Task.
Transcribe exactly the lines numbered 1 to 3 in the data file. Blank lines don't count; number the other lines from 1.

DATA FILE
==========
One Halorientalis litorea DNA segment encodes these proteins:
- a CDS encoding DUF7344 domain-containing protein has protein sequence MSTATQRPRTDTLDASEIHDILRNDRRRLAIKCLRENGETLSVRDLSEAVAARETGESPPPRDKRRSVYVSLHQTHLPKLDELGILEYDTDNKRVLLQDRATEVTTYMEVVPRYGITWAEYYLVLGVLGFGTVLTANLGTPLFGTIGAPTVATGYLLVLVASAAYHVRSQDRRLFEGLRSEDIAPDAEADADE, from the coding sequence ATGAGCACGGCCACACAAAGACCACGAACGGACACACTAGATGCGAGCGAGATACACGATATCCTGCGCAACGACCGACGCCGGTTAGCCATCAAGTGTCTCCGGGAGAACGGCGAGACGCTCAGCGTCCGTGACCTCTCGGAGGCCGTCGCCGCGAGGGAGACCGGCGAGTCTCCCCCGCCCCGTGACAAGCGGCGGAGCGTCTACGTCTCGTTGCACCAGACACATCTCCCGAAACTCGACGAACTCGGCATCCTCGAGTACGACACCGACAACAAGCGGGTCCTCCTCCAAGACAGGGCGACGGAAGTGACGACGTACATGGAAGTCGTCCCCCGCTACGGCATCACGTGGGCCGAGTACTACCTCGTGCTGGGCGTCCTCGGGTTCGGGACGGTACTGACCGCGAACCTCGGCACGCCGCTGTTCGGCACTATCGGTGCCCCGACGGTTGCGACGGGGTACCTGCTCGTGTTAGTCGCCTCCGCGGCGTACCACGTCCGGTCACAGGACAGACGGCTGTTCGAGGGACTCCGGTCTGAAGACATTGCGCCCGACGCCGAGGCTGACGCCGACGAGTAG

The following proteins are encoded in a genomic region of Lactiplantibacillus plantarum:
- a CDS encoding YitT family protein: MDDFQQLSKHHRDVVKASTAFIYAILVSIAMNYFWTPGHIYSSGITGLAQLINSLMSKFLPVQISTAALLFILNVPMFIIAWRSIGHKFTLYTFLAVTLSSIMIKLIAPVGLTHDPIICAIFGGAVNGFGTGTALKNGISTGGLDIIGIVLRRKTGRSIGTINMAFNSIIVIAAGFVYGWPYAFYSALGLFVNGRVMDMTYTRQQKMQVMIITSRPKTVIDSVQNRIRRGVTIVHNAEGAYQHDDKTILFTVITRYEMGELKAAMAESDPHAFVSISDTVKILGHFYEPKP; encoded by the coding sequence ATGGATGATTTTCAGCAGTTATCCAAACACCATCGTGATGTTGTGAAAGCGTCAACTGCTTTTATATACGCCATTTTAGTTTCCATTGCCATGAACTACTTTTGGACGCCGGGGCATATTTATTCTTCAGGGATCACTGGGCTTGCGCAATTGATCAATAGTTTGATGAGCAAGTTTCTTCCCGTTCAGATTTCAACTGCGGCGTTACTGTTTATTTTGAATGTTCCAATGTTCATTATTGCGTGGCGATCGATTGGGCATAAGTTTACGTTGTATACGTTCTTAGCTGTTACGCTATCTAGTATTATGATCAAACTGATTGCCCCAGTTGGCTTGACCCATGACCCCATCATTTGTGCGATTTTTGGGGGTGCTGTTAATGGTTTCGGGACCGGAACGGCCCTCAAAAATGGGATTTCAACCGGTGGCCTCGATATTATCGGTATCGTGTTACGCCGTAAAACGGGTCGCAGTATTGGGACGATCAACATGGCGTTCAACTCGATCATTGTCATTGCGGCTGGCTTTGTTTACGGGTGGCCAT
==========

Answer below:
One Halorientalis litorea DNA segment encodes these proteins:
- a CDS encoding DUF7344 domain-containing protein has protein sequence MSTATQRPRTDTLDASEIHDILRNDRRRLAIKCLRENGETLSVRDLSEAVAARETGESPPPRDKRRSVYVSLHQTHLPKLDELGILEYDTDNKRVLLQDRATEVTTYMEVVPRYGITWAEYYLVLGVLGFGTVLTANLGTPLFGTIGAPTVATGYLLVLVASAAYHVRSQDRRLFEGLRSEDIAPDAEADADE, from the coding sequence ATGAGCACGGCCACACAAAGACCACGAACGGACACACTAGATGCGAGCGAGATACACGATATCCTGCGCAACGACCGACGCCGGTTAGCCATCAAGTGTCTCCGGGAGAACGGCGAGACGCTCAGCGTCCGTGACCTCTCGGAGGCCGTCGCCGCGAGGGAGACCGGCGAGTCTCCCCCGCCCCGTGACAAGCGGCGGAGCGTCTACGTCTCGTTGCACCAGACACATCTCCCGAAACTCGACGAACTCGGCATCCTCGAGTACGACACCGACAACAAGCGGGTCCTCCTCCAAGACAGGGCGACGGAAGTGACGACGTACATGGAAGTCGTCCCCCGCTACGGCATCACGTGGGCCGAGTACTACCTCGTGCTGGGCGTCCTCGGGTTCGGGACGGTACTGACCGCGAACCTCGGCACGCCGCTGTTCGGCACTATCGGTGCCCCGACGGTTGCGACGGGGTACCTGCTCGTGTTAGTCGCCTCCGCGGCGTACCACGTCCGGTCACAGGACAGACGGCTGTTCGAGGGACTCCGGTCTGAAGACATTGCGCCCGACGCCGAGGCTGACGCCGACGAGTAG

The following proteins are encoded in a genomic region of Lactiplantibacillus plantarum: